At the Indian Advertising Association India Chapter's Silver Jubilee Summit in Kochi, Balaji Telefilms' group CEO, Sameer Nair, spoke on how digital has changed the way distribution happens and why other platforms must brace themselves.
Armed with two decades of experience in the traditional media business, Sameer Nair, group CEO, Balaji Telefilms, spoke on the impact of digital on traditional media, at the Indian Advertising Association India Chapter's Silver Jubilee Summit in Kochi. Nair noted that while India is not yet completely overtaken by digital when it comes to media and entertainment, digital has certainly disrupted distribution in traditional media.
As businesses, he said, companies have to take note of digital and smartly integrate it in their systems to stay relevant. He spoke about how traditional media, print, broadcasting, movies and music are adapting themselves to the digital disruption.
Realising the potential threat, he pointed out that almost all print publications have very well adapted to digital media. Publications have started delivering news through social media platforms connecting with readers who do not necessarily read their papers.
Even the most effective medium to distribute video, broadcast, is under threat from digital. He observed that the TV shows being broadcast today have repeat telecasts which can be recorded and also viewed on YouTube.
"Online technology is killing the broadcaster monopoly. The decision making power of a programming head, about which video is interesting, is decreasing. For example, American TV series 'House of Cards' which premiered on online streaming platform Netflix won many Emmy awards," he said.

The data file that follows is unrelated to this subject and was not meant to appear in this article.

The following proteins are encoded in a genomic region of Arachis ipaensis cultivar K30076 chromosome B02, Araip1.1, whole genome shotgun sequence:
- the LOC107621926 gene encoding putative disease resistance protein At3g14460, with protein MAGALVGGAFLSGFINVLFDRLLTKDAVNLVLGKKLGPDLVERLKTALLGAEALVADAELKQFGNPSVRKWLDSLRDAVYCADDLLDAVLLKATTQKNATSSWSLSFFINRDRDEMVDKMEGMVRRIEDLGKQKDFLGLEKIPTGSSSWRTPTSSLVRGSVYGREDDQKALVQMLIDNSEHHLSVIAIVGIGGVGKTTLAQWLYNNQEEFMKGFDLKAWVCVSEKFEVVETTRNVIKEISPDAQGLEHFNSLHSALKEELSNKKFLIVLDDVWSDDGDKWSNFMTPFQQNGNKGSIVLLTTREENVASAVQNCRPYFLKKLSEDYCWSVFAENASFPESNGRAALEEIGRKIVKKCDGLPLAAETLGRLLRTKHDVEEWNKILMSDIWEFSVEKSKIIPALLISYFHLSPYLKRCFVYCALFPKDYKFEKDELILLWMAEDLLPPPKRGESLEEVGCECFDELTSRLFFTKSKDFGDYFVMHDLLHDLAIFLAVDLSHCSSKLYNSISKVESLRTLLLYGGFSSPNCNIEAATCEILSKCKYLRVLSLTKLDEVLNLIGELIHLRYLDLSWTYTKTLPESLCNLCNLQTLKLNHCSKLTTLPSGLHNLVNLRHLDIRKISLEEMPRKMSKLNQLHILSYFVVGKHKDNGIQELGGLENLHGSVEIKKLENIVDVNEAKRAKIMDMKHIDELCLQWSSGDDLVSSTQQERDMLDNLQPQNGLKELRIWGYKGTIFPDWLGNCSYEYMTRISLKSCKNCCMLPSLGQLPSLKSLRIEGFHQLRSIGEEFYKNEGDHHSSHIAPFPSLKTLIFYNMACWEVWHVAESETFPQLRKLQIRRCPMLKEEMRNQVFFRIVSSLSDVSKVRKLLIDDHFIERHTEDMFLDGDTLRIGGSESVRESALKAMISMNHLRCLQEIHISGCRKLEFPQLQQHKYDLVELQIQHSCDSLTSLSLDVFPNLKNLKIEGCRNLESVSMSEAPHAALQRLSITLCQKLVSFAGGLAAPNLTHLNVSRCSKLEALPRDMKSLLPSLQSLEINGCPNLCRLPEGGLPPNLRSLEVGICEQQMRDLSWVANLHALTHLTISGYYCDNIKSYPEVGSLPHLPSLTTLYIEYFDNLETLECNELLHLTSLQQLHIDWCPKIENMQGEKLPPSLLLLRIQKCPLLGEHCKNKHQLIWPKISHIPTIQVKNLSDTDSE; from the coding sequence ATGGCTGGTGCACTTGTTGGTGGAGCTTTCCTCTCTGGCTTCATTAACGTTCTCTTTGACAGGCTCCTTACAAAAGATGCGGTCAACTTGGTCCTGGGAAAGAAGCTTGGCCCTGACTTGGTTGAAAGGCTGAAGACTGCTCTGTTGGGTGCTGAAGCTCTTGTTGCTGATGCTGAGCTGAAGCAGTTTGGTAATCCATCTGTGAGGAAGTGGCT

Nair added that television content was always driven by programming heads, lowest common denominator and rating-supported advertising. Highlighting the positive aspect of digital revolution, Nair asserted that the online medium allows broadcasters to build a direct connect with consumers.
In his opinion, news broadcasting business (especially Hindi and regional) was the most democratic phenomenon that happened to India. "It distributed information to every individual," he pointed out.
Nair observed that channels have found a new formula of 'talking heads'. It is a format where debates are held on topics of national importance with individuals renowned in their respective fields. It attracts good advertising rates and for the consumer "it is like watching a street fight in slow motion." These channels have immediate feed on social media to involve the netizens.
Talking about disruption in the movie business, Nair noted that digital distribution completely killed the concept of negatives. Word-of-mouth has become the world of social media - the fate of a movie is decided over social media platforms within hours of the release.
In the music industry, he noted, disruption happened 15 years ago, when FM radio was introduced, crushing the sales of audio cassettes. However, he shared that music companies sprung into action, settled their rights and collaborated with digital platforms like Saavn and Gaana.
"The only way digital platforms can disrupt the music space is by doing a Netflix for music and creating their own content," Nair quipped.
In his opinion, digital disruption has brought in opportunities for brands to get personal with consumers and to bring emotions into technology. Nair believes that if digital monetises itself (like Netflix, based on subscription model), that will be a true disruption in the media and entertainment space.